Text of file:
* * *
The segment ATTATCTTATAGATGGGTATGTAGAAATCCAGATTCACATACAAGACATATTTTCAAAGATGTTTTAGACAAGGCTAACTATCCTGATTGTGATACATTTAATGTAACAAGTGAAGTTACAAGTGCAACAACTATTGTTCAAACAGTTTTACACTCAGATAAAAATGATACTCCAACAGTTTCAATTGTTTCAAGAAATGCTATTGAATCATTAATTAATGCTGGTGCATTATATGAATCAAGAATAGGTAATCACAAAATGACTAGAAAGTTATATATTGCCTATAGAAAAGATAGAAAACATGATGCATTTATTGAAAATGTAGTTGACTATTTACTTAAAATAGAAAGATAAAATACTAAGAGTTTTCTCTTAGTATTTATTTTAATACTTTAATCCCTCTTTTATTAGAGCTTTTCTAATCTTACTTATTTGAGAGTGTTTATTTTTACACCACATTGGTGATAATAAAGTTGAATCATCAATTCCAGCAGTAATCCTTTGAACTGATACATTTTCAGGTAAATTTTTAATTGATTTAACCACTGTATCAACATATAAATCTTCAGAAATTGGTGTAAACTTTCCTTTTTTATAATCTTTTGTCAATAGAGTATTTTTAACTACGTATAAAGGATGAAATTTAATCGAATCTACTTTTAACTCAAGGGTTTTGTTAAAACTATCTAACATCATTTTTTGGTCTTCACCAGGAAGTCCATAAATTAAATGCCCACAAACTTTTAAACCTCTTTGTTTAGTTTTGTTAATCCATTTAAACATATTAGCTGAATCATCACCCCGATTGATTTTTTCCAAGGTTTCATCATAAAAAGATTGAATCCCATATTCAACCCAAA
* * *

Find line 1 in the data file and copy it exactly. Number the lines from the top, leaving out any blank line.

The segment ATTATCTTATAGATGGGTATGTAGAAATCCAGATTCACATACAAGACATATTTTCAAAGATGTTTTAGACAAGGCTAACTATCCTGATTGTGATACATTTAATGTAACAAGTGAAGTTACAAGTGCAACAACTATTGTTCAAACAGTTTTACACTCAGATAAAAATGATACTCCAACAGTTTCAATTGTTTCAAGAAATGCTATTGAATCATTAATTAATGCTGGTGCATTATATGAATCAAGAATAGGTAATCACAAAATGACTAGAAAGTTATATATTGCCTATAGAAAAGATAGAAAACATGATGCATTTATTGAAAATGTAGTTGACTATTTACTTAAAATAGAAAGATAAAATACTAAGAGTTTTCTCTTAGTATTTATTTTAATACTTTAATCCCTCTTTTATTAGAGCTTTTCTAATCTTACTTATTTGAGAGTGTTTATTTTTACACCACATTGGTGATAATAAAGTTGAATCATCAATTCCAGCAGTAATCCTTTGAACTGATACATTTTCAGGTAAATTTTTAATTGATTTAACCACTGTATCAACATATAAATCTTCAGAAATTGGTGTAAACTTTCCTTTTTTATAATCTTTTGTCAATAGAGTATTTTTAACTACGTATAAAGGATGAAATTTAATCGAATCTACTTTTAACTCAAGGGTTTTGTTAAAACTATCTAACATCATTTTTTGGTCTTCACCAGGAAGTCCATAAATTAAATGCCCACAAACTTTTAAACCTCTTTGTTTAGTTTTGTTAATCCATTTAAACATATTAGCTGAATCATCACCCCGATTGATTTTTTCCAAGGTTTCATCATAAAAAGATTGAATCCCATATTCAACCCAAA